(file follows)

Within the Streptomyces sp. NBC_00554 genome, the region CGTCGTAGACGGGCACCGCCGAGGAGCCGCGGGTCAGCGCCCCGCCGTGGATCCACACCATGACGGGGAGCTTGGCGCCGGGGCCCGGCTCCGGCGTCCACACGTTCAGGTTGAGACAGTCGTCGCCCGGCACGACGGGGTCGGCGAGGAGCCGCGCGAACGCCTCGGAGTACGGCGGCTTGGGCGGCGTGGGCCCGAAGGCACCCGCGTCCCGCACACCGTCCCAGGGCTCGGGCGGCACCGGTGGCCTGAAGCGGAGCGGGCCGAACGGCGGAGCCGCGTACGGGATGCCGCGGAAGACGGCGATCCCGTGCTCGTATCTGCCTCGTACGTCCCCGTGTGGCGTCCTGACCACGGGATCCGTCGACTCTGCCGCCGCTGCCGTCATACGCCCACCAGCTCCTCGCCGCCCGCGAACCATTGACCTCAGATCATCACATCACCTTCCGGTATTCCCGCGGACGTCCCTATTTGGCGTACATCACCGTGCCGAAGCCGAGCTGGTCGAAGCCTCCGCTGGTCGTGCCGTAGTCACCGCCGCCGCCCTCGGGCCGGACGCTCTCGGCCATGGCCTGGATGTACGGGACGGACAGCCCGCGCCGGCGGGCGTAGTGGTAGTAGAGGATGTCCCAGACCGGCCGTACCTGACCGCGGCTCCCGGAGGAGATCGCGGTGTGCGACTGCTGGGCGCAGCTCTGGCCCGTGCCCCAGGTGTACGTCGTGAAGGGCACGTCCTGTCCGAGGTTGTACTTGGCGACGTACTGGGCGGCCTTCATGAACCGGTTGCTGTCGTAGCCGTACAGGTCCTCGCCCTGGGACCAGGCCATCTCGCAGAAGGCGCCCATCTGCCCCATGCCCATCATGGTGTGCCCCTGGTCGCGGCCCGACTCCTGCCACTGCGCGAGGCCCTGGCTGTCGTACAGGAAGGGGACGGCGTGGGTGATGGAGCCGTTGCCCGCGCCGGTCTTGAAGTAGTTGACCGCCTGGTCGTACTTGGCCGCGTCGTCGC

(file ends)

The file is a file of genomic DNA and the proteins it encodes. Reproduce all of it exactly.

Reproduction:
Within the Streptomyces sp. NBC_00554 genome, the region CGTCGTAGACGGGCACCGCCGAGGAGCCGCGGGTCAGCGCCCCGCCGTGGATCCACACCATGACGGGGAGCTTGGCGCCGGGGCCCGGCTCCGGCGTCCACACGTTCAGGTTGAGACAGTCGTCGCCCGGCACGACGGGGTCGGCGAGGAGCCGCGCGAACGCCTCGGAGTACGGCGGCTTGGGCGGCGTGGGCCCGAAGGCACCCGCGTCCCGCACACCGTCCCAGGGCTCGGGCGGCACCGGTGGCCTGAAGCGGAGCGGGCCGAACGGCGGAGCCGCGTACGGGATGCCGCGGAAGACGGCGATCCCGTGCTCGTATCTGCCTCGTACGTCCCCGTGTGGCGTCCTGACCACGGGATCCGTCGACTCTGCCGCCGCTGCCGTCATACGCCCACCAGCTCCTCGCCGCCCGCGAACCATTGACCTCAGATCATCACATCACCTTCCGGTATTCCCGCGGACGTCCCTATTTGGCGTACATCACCGTGCCGAAGCCGAGCTGGTCGAAGCCTCCGCTGGTCGTGCCGTAGTCACCGCCGCCGCCCTCGGGCCGGACGCTCTCGGCCATGGCCTGGATGTACGGGACGGACAGCCCGCGCCGGCGGGCGTAGTGGTAGTAGAGGATGTCCCAGACCGGCCGTACCTGACCGCGGCTCCCGGAGGAGATCGCGGTGTGCGACTGCTGGGCGCAGCTCTGGCCCGTGCCCCAGGTGTACGTCGTGAAGGGCACGTCCTGTCCGAGGTTGTACTTGGCGACGTACTGGGCGGCCTTCATGAACCGGTTGCTGTCGTAGCCGTACAGGTCCTCGCCCTGGGACCAGGCCATCTCGCAGAAGGCGCCCATCTGCCCCATGCCCATCATGGTGTGCCCCTGGTCGCGGCCCGACTCCTGCCACTGCGCGAGGCCCTGGCTGTCGTACAGGAAGGGGACGGCGTGGGTGATGGAGCCGTTGCCCGCGCCGGTCTTGAAGTAGTTGACCGCCTGGTCGTACTTGGCCGCGTCGTCGC